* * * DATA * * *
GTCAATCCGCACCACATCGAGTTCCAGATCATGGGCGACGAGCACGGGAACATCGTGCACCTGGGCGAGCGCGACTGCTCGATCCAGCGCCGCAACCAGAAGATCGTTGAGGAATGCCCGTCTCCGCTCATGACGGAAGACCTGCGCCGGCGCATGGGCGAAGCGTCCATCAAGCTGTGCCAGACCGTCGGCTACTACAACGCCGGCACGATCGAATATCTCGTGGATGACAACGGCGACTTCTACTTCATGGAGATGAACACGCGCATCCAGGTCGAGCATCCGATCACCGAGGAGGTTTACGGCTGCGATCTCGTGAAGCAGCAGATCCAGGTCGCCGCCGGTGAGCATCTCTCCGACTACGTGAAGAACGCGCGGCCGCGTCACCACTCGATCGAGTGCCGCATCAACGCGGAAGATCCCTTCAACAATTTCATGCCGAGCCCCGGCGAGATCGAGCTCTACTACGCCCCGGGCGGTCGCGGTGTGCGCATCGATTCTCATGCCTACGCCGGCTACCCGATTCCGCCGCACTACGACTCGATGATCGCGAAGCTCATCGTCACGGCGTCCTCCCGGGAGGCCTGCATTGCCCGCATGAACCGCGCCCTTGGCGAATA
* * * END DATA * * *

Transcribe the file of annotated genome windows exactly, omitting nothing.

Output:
GTCAATCCGCACCACATCGAGTTCCAGATCATGGGCGACGAGCACGGGAACATCGTGCACCTGGGCGAGCGCGACTGCTCGATCCAGCGCCGCAACCAGAAGATCGTTGAGGAATGCCCGTCTCCGCTCATGACGGAAGACCTGCGCCGGCGCATGGGCGAAGCGTCCATCAAGCTGTGCCAGACCGTCGGCTACTACAACGCCGGCACGATCGAATATCTCGTGGATGACAACGGCGACTTCTACTTCATGGAGATGAACACGCGCATCCAGGTCGAGCATCCGATCACCGAGGAGGTTTACGGCTGCGATCTCGTGAAGCAGCAGATCCAGGTCGCCGCCGGTGAGCATCTCTCCGACTACGTGAAGAACGCGCGGCCGCGTCACCACTCGATCGAGTGCCGCATCAACGCGGAAGATCCCTTCAACAATTTCATGCCGAGCCCCGGCGAGATCGAGCTCTACTACGCCCCGGGCGGTCGCGGTGTGCGCATCGATTCTCATGCCTACGCCGGCTACCCGATTCCGCCGCACTACGACTCGATGATCGCGAAGCTCATCGTCACGGCGTCCTCCCGGGAGGCCTGCATTGCCCGCATGAACCGCGCCCTTGGCGAATA